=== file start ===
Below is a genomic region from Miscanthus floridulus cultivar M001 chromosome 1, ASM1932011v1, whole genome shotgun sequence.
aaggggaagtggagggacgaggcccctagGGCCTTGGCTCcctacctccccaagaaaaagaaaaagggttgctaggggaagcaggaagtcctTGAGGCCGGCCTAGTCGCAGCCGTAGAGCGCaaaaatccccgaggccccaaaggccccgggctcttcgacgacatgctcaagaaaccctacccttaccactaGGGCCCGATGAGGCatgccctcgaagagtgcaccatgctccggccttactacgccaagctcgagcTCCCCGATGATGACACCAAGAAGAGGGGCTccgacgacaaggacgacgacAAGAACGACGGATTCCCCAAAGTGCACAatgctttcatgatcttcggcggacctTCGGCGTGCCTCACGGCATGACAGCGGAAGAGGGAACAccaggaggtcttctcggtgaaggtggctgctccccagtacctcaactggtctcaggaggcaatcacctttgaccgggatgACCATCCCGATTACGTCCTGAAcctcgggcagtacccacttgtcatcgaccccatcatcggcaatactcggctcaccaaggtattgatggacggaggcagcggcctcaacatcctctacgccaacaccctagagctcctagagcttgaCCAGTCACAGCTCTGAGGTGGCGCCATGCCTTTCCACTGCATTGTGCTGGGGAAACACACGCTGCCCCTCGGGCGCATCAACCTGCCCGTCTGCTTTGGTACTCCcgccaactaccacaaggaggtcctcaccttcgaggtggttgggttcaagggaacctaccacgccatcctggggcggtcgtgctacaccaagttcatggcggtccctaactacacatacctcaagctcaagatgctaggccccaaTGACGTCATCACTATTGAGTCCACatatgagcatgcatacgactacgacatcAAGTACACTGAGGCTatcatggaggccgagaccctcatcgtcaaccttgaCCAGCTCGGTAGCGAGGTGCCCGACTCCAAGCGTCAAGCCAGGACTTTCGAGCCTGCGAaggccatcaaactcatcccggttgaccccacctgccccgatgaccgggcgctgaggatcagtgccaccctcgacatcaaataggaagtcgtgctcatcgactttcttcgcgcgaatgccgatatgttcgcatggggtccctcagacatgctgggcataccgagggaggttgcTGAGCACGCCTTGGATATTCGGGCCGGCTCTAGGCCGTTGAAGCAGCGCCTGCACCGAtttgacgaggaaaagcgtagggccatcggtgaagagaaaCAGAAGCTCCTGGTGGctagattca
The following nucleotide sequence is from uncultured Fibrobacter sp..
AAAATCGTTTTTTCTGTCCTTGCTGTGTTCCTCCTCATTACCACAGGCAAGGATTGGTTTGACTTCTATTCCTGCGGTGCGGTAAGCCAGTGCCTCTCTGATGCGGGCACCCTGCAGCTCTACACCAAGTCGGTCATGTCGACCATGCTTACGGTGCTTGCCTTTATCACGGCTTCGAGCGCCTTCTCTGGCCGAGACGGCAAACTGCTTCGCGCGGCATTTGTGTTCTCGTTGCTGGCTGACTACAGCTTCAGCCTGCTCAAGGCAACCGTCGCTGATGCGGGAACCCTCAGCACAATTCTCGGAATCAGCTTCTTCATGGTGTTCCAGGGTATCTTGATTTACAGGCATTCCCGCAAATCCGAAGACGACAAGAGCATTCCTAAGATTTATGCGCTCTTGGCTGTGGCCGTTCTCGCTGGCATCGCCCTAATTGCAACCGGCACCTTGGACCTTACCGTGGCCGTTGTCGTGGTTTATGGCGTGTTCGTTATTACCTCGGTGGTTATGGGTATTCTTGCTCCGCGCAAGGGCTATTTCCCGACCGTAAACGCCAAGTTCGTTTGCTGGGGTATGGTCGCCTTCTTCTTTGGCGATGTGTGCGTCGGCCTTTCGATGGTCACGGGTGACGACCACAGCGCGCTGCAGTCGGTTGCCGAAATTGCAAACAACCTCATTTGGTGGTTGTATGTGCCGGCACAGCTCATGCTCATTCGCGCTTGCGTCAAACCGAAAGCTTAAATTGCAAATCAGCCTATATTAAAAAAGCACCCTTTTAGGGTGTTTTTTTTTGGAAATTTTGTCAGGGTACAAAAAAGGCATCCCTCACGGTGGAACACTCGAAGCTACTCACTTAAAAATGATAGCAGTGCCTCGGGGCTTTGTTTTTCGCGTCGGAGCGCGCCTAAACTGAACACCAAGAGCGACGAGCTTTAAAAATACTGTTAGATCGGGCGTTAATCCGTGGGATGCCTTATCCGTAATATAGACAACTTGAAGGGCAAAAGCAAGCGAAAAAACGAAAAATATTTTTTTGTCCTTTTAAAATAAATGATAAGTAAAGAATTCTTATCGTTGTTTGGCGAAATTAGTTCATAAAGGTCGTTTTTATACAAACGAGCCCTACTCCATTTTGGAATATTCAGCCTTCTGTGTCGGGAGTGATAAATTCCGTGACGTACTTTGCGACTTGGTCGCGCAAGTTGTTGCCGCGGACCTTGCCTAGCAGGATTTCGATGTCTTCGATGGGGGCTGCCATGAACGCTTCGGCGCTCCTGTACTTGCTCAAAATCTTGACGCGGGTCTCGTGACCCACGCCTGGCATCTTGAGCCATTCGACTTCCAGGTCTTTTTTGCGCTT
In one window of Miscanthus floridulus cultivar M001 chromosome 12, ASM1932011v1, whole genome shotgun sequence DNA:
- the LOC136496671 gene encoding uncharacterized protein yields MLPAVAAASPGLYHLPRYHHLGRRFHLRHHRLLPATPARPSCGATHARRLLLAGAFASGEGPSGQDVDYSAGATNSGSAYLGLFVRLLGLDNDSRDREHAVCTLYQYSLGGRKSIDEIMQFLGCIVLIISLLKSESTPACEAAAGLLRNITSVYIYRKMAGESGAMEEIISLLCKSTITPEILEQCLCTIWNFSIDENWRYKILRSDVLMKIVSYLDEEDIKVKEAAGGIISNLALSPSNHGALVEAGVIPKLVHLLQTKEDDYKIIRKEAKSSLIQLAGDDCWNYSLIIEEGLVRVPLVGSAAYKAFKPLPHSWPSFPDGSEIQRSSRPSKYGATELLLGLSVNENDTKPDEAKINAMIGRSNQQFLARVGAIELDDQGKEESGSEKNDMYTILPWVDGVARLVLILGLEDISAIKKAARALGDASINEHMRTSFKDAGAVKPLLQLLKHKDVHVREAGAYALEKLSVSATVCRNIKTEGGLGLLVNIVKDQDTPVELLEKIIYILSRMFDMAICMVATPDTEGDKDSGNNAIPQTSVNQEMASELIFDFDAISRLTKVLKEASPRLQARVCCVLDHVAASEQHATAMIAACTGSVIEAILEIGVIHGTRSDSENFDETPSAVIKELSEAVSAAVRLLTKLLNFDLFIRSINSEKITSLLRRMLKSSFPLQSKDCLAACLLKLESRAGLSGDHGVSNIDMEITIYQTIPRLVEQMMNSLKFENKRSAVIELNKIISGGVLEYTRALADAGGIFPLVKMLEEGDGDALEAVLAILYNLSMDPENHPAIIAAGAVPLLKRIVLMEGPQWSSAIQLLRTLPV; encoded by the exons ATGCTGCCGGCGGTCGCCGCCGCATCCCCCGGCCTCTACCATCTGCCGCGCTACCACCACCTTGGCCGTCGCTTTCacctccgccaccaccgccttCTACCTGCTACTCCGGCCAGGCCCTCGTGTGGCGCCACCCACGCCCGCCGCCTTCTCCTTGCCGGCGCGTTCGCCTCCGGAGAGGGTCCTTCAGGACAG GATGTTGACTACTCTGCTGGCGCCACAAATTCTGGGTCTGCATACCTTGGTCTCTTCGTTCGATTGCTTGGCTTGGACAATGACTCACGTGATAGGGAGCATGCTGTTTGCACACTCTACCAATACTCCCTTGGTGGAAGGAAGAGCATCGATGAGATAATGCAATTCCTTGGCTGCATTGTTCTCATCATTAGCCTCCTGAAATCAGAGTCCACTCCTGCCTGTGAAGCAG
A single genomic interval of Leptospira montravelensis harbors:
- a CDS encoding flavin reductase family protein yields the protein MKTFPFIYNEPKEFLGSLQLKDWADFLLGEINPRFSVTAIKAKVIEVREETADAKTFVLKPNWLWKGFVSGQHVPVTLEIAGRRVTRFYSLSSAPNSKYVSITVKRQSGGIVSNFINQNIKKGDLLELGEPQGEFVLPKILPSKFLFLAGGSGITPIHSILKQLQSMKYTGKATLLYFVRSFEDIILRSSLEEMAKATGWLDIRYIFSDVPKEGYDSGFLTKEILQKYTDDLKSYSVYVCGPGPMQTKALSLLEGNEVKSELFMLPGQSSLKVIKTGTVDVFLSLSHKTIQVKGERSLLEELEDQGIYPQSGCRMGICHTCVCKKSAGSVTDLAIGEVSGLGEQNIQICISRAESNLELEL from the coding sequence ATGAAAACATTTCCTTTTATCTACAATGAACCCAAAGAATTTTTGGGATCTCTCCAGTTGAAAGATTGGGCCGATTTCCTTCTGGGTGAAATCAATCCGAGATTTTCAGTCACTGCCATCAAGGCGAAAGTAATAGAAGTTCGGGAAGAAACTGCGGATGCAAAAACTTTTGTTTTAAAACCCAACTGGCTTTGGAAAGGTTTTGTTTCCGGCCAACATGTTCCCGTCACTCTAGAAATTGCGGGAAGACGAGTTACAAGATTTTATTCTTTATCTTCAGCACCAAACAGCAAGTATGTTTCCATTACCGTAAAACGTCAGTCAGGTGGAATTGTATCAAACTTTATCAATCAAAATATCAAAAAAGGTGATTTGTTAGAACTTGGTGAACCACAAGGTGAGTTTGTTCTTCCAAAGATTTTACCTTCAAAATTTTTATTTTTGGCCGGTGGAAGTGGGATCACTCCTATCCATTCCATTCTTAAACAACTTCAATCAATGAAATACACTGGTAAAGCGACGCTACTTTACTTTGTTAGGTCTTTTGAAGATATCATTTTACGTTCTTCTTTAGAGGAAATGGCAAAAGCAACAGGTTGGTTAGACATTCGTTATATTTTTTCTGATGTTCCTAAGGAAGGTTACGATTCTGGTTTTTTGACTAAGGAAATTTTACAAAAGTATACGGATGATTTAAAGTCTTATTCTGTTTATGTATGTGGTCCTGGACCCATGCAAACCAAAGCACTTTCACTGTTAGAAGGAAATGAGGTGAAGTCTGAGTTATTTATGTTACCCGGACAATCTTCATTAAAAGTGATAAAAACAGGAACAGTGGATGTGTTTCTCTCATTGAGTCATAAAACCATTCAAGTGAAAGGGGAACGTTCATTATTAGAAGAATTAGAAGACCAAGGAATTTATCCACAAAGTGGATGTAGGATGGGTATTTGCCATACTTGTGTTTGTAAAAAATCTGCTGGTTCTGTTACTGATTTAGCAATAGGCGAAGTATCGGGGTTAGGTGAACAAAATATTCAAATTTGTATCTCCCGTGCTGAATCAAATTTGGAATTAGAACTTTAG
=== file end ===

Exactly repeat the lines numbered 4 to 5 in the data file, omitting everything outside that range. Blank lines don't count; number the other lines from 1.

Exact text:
AAAATCGTTTTTTCTGTCCTTGCTGTGTTCCTCCTCATTACCACAGGCAAGGATTGGTTTGACTTCTATTCCTGCGGTGCGGTAAGCCAGTGCCTCTCTGATGCGGGCACCCTGCAGCTCTACACCAAGTCGGTCATGTCGACCATGCTTACGGTGCTTGCCTTTATCACGGCTTCGAGCGCCTTCTCTGGCCGAGACGGCAAACTGCTTCGCGCGGCATTTGTGTTCTCGTTGCTGGCTGACTACAGCTTCAGCCTGCTCAAGGCAACCGTCGCTGATGCGGGAACCCTCAGCACAATTCTCGGAATCAGCTTCTTCATGGTGTTCCAGGGTATCTTGATTTACAGGCATTCCCGCAAATCCGAAGACGACAAGAGCATTCCTAAGATTTATGCGCTCTTGGCTGTGGCCGTTCTCGCTGGCATCGCCCTAATTGCAACCGGCACCTTGGACCTTACCGTGGCCGTTGTCGTGGTTTATGGCGTGTTCGTTATTACCTCGGTGGTTATGGGTATTCTTGCTCCGCGCAAGGGCTATTTCCCGACCGTAAACGCCAAGTTCGTTTGCTGGGGTATGGTCGCCTTCTTCTTTGGCGATGTGTGCGTCGGCCTTTCGATGGTCACGGGTGACGACCACAGCGCGCTGCAGTCGGTTGCCGAAATTGCAAACAACCTCATTTGGTGGTTGTATGTGCCGGCACAGCTCATGCTCATTCGCGCTTGCGTCAAACCGAAAGCTTAAATTGCAAATCAGCCTATATTAAAAAAGCACCCTTTTAGGGTGTTTTTTTTTGGAAATTTTGTCAGGGTACAAAAAAGGCATCCCTCACGGTGGAACACTCGAAGCTACTCACTTAAAAATGATAGCAGTGCCTCGGGGCTTTGTTTTTCGCGTCGGAGCGCGCCTAAACTGAACACCAAGAGCGACGAGCTTTAAAAATACTGTTAGATCGGGCGTTAATCCGTGGGATGCCTTATCCGTAATATAGACAACTTGAAGGGCAAAAGCAAGCGAAAAAACGAAAAATATTTTTTTGTCCTTTTAAAATAAATGATAAGTAAAGAATTCTTATCGTTGTTTGGCGAAATTAGTTCATAAAGGTCGTTTTTATACAAACGAGCCCTACTCCATTTTGGAATATTCAGCCTTCTGTGTCGGGAGTGATAAATTCCGTGACGTACTTTGCGACTTGGTCGCGCAAGTTGTTGCCGCGGACCTTGCCTAGCAGGATTTCGATGTCTTCGATGGGGGCTGCCATGAACGCTTCGGCGCTCCTGTACTTGCTCAAAATCTTGACGCGGGTCTCGTGACCCACGCCTGGCATCTTGAGCCATTCGACTTCCAGGTCTTTTTTGCGCTT
In one window of Miscanthus floridulus cultivar M001 chromosome 12, ASM1932011v1, whole genome shotgun sequence DNA: